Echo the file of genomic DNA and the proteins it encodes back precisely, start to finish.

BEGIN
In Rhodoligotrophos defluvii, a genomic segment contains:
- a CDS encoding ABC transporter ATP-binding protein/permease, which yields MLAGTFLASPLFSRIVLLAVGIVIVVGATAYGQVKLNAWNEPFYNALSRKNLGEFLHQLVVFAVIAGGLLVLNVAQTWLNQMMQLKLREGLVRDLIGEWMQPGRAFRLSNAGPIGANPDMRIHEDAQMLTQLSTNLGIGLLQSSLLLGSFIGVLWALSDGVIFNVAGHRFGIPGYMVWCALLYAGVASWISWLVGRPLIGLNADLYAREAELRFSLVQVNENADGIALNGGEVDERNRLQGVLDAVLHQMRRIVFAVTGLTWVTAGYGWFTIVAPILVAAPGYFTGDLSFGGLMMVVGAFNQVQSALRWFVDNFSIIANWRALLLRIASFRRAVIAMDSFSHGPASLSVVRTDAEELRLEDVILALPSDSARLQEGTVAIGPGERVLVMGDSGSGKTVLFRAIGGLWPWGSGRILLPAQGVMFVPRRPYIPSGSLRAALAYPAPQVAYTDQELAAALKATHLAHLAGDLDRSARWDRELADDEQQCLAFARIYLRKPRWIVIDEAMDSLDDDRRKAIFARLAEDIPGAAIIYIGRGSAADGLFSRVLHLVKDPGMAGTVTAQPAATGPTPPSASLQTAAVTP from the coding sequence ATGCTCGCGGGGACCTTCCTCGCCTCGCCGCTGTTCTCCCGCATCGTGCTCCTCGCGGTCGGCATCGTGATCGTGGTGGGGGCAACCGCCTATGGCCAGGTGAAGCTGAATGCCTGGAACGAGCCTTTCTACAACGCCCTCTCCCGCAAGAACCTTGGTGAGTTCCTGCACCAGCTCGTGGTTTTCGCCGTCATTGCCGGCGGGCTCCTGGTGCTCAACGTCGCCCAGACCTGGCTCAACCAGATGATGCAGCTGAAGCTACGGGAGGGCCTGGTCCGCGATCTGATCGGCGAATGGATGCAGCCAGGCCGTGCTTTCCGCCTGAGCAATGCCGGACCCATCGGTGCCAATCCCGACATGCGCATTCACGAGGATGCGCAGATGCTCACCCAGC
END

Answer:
In Rhodoligotrophos defluvii, a genomic segment contains:
- a CDS encoding ABC transporter ATP-binding protein/permease, which yields MLAGTFLASPLFSRIVLLAVGIVIVVGATAYGQVKLNAWNEPFYNALSRKNLGEFLHQLVVFAVIAGGLLVLNVAQTWLNQMMQLKLREGLVRDLIGEWMQPGRAFRLSNAGPIGANPDMRIHEDAQMLTQLSTNLGIGLLQSSLLLGSFIGVLWALSDGVIFNVAGHRFGIPGYMVWCALLYAGVASWISWLVGRPLIGLNADLYAREAELRFSLVQVNENADGIALNGGEVDERNRLQGVLDAVLHQMRRIVFAVTGLTWVTAGYGWFTIVAPILVAAPGYFTGDLSFGGLMMVVGAFNQVQSALRWFVDNFSIIANWRALLLRIASFRRAVIAMDSFSHGPASLSVVRTDAEELRLEDVILALPSDSARLQEGTVAIGPGERVLVMGDSGSGKTVLFRAIGGLWPWGSGRILLPAQGVMFVPRRPYIPSGSLRAALAYPAPQVAYTDQELAAALKATHLAHLAGDLDRSARWDRELADDEQQCLAFARIYLRKPRWIVIDEAMDSLDDDRRKAIFARLAEDIPGAAIIYIGRGSAADGLFSRVLHLVKDPGMAGTVTAQPAATGPTPPSASLQTAAVTP from the coding sequence ATGCTCGCGGGGACCTTCCTCGCCTCGCCGCTGTTCTCCCGCATCGTGCTCCTCGCGGTCGGCATCGTGATCGTGGTGGGGGCAACCGCCTATGGCCAGGTGAAGCTGAATGCCTGGAACGAGCCTTTCTACAACGCCCTCTCCCGCAAGAACCTTGGTGAGTTCCTGCACCAGCTCGTGGTTTTCGCCGTCATTGCCGGCGGGCTCCTGGTGCTCAACGTCGCCCAGACCTGGCTCAACCAGATGATGCAGCTGAAGCTACGGGAGGGCCTGGTCCGCGATCTGATCGGCGAATGGATGCAGCCAGGCCGTGCTTTCCGCCTGAGCAATGCCGGACCCATCGGTGCCAATCCCGACATGCGCATTCACGAGGATGCGCAGATGCTCACCCAGC